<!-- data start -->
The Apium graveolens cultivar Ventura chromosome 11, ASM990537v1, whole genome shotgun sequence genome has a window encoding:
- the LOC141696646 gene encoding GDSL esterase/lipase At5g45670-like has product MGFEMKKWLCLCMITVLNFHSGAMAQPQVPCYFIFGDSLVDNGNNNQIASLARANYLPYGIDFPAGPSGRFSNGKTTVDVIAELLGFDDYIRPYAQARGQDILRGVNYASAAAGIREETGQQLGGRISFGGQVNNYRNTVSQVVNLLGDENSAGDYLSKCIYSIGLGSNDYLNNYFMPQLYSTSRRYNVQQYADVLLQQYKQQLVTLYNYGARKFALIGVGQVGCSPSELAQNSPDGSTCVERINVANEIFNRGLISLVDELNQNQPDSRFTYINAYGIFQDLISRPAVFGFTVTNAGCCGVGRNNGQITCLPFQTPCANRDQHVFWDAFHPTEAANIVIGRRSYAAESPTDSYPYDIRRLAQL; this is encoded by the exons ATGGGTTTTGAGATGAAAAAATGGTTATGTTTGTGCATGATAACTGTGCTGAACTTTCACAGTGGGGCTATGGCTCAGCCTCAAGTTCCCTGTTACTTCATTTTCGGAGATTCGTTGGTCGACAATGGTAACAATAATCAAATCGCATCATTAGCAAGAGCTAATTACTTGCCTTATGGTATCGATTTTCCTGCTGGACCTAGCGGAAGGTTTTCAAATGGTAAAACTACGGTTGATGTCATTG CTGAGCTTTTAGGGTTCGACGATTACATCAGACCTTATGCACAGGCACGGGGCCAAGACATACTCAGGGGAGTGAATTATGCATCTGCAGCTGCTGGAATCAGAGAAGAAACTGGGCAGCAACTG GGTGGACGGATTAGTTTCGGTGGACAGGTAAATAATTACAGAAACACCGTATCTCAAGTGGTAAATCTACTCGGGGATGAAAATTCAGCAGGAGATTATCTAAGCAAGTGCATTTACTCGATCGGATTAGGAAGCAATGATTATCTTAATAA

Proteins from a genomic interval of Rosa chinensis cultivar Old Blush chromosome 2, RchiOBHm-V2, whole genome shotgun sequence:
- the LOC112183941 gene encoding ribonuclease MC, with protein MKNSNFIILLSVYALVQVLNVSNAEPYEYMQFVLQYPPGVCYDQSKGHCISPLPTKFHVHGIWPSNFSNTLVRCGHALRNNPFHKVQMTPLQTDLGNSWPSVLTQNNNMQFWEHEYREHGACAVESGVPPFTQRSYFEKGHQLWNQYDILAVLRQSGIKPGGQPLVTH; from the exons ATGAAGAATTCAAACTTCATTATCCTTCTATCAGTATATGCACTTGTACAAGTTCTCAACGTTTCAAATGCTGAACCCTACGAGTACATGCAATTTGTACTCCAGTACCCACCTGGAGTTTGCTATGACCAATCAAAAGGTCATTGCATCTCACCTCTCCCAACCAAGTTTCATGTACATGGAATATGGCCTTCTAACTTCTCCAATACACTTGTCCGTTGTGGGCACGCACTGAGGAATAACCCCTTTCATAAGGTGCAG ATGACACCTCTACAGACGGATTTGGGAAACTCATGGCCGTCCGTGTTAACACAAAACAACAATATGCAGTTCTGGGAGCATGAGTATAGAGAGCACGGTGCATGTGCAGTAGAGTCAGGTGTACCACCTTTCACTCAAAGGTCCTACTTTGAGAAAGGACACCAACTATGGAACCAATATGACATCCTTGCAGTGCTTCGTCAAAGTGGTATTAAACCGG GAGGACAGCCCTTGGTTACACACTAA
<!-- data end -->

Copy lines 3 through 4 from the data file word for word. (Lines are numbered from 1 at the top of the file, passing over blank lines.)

Proteins from a genomic interval of Rosa chinensis cultivar Old Blush chromosome 2, RchiOBHm-V2, whole genome shotgun sequence:
- the LOC112183941 gene encoding ribonuclease MC, with protein MKNSNFIILLSVYALVQVLNVSNAEPYEYMQFVLQYPPGVCYDQSKGHCISPLPTKFHVHGIWPSNFSNTLVRCGHALRNNPFHKVQMTPLQTDLGNSWPSVLTQNNNMQFWEHEYREHGACAVESGVPPFTQRSYFEKGHQLWNQYDILAVLRQSGIKPGGQPLVTH; from the exons ATGAAGAATTCAAACTTCATTATCCTTCTATCAGTATATGCACTTGTACAAGTTCTCAACGTTTCAAATGCTGAACCCTACGAGTACATGCAATTTGTACTCCAGTACCCACCTGGAGTTTGCTATGACCAATCAAAAGGTCATTGCATCTCACCTCTCCCAACCAAGTTTCATGTACATGGAATATGGCCTTCTAACTTCTCCAATACACTTGTCCGTTGTGGGCACGCACTGAGGAATAACCCCTTTCATAAGGTGCAG ATGACACCTCTACAGACGGATTTGGGAAACTCATGGCCGTCCGTGTTAACACAAAACAACAATATGCAGTTCTGGGAGCATGAGTATAGAGAGCACGGTGCATGTGCAGTAGAGTCAGGTGTACCACCTTTCACTCAAAGGTCCTACTTTGAGAAAGGACACCAACTATGGAACCAATATGACATCCTTGCAGTGCTTCGTCAAAGTGGTATTAAACCGG GAGGACAGCCCTTGGTTACACACTAA